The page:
see as the biggest problem that people don’t take into account. If you are an indie musician, and you have put out CDs or songs or play gigs, chances are you’ve practiced for thousands of hours and get regular feedback. What works, what doesn’t work, fix that part, write a better riff… Not all indie writers get feedback, aren’t sure what to fix, some don’t have editors, and decide to publish too soon. Everything I publish has been edited, run past writing groups, and beta read. With both industries, the reward is delivering a quality product. Writing the contract book was restricting but, with fiction, where it’s published doesn’t change my approach at all. In music, if I thought we had to write for the radio? There’s a formula, a set of rules as listed in the tune “Pop 101” by Marianas Trench. Google it. That’s just not us.
collaborating followed by three intense months at the end finishing the last two songs and then booking a week’s worth of studio time all at once. Having two kids and full time jobs really gets in the way sometimes.
on a fun project again. Remembering the Friday-night-with-martini writing sessions we used to have, inspired us to work together on music again.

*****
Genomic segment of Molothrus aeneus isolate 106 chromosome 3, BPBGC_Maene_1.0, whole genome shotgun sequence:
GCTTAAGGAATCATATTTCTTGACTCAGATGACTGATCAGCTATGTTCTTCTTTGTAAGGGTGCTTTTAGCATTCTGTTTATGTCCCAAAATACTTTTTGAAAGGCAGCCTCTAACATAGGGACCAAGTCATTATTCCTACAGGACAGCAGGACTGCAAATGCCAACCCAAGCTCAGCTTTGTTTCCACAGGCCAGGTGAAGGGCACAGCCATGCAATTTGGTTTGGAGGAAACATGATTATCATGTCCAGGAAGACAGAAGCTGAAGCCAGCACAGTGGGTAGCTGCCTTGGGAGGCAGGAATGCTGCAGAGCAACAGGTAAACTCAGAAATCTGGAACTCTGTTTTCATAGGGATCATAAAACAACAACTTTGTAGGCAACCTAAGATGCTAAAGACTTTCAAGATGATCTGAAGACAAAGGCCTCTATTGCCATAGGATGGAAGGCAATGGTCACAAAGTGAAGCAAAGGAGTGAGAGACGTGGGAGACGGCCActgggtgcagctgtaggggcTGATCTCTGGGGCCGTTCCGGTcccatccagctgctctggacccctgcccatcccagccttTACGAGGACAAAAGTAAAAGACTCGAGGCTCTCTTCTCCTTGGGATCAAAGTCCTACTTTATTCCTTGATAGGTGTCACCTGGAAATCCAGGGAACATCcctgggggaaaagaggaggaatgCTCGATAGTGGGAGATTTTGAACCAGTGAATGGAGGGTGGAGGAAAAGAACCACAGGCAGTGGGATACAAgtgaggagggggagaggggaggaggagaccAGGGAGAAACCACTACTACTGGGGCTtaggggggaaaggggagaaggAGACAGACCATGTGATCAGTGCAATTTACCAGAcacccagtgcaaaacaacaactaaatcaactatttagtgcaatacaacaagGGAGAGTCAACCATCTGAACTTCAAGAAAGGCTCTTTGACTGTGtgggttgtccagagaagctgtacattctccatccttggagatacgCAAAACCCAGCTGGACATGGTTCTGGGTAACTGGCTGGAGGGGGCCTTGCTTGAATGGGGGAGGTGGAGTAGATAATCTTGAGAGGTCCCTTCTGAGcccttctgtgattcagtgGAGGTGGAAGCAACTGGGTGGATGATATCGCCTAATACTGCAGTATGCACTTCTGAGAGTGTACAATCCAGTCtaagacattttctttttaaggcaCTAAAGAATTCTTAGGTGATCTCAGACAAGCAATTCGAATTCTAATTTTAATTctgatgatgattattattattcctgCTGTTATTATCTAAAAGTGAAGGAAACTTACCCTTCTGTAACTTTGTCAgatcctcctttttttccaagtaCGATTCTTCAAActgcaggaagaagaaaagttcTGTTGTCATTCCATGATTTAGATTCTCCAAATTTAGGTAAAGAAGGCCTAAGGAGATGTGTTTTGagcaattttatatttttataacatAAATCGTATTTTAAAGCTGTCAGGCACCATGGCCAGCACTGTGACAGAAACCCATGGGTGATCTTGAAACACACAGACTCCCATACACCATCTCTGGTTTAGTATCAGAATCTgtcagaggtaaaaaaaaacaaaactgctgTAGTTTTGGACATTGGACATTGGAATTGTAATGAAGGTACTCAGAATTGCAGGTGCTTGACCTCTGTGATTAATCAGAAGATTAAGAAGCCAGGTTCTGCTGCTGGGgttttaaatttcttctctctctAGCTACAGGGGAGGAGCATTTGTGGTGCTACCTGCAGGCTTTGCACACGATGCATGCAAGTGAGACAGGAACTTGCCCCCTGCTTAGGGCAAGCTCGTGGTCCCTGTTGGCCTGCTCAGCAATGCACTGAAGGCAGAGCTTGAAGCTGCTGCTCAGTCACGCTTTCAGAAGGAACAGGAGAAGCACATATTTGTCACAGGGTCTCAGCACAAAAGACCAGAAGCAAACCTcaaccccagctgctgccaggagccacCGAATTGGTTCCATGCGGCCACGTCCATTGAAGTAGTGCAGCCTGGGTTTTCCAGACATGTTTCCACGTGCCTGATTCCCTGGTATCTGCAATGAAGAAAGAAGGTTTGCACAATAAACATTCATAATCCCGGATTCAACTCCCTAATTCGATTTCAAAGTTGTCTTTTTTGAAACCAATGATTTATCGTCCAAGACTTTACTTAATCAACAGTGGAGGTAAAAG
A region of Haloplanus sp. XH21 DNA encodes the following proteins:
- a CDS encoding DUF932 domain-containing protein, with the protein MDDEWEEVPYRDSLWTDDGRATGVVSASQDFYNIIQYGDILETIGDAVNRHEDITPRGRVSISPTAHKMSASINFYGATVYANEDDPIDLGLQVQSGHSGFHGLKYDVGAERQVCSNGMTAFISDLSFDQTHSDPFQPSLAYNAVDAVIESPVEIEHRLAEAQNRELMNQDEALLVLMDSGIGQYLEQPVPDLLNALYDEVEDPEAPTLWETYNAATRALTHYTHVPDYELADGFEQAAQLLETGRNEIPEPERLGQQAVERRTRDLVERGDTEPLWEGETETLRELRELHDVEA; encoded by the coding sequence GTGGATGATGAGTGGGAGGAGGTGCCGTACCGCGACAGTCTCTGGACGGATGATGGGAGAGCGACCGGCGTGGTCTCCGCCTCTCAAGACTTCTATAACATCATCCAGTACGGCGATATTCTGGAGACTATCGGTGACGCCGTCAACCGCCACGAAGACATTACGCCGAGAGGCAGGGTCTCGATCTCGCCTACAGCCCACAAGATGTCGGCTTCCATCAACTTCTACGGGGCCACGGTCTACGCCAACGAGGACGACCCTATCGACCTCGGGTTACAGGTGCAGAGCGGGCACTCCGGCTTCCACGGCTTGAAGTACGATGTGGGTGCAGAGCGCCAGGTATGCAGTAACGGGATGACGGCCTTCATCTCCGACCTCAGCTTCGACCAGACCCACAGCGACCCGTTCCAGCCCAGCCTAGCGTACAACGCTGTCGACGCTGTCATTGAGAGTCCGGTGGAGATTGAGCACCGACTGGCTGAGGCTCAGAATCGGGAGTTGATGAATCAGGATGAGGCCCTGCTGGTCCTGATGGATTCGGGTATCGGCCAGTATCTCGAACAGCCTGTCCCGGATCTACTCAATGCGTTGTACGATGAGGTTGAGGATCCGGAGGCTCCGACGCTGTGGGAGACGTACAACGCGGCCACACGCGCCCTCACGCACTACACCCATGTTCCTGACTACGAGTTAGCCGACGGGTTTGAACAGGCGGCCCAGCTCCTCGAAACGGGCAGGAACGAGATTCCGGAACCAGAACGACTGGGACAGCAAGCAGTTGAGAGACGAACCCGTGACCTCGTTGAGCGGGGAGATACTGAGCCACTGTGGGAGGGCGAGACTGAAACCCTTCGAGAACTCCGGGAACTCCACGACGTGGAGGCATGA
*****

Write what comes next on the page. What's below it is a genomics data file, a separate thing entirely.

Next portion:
But there were no martini nights. We tag-teamed, handed things back and forth when we found time, left edits and corrections and ideas for the next available moment. It was much harder to work this way. Now that the kids are older we have more flexibility. We can go back to scoffing at each others ideas in person. And speaking of beasts? Dark Halloween was a beast to work on, and I’m glad the damn thing is done. The rest was fun, choosing different styles like reggae and metal and pop, choosing topics like Frankenstein and zombies, we had a blast. We hope you like it.
that have pirated the album, were complaining about the album they just lifted.
DEAN: To add to what G said, musically I don’t think we’ll be working on full-length CD projects, but individual songs for release from now on. I’ve been creating more artwork this past couple of years, not horror related yet but ya never know what’ll come next. Writing is writing, as trite as that sounds. Now that The Starving Queen is out in the world, I’ll get back to the next brain-child. Stay tuned! You can check out our website at: picpublishing.ca for all things G and Dean.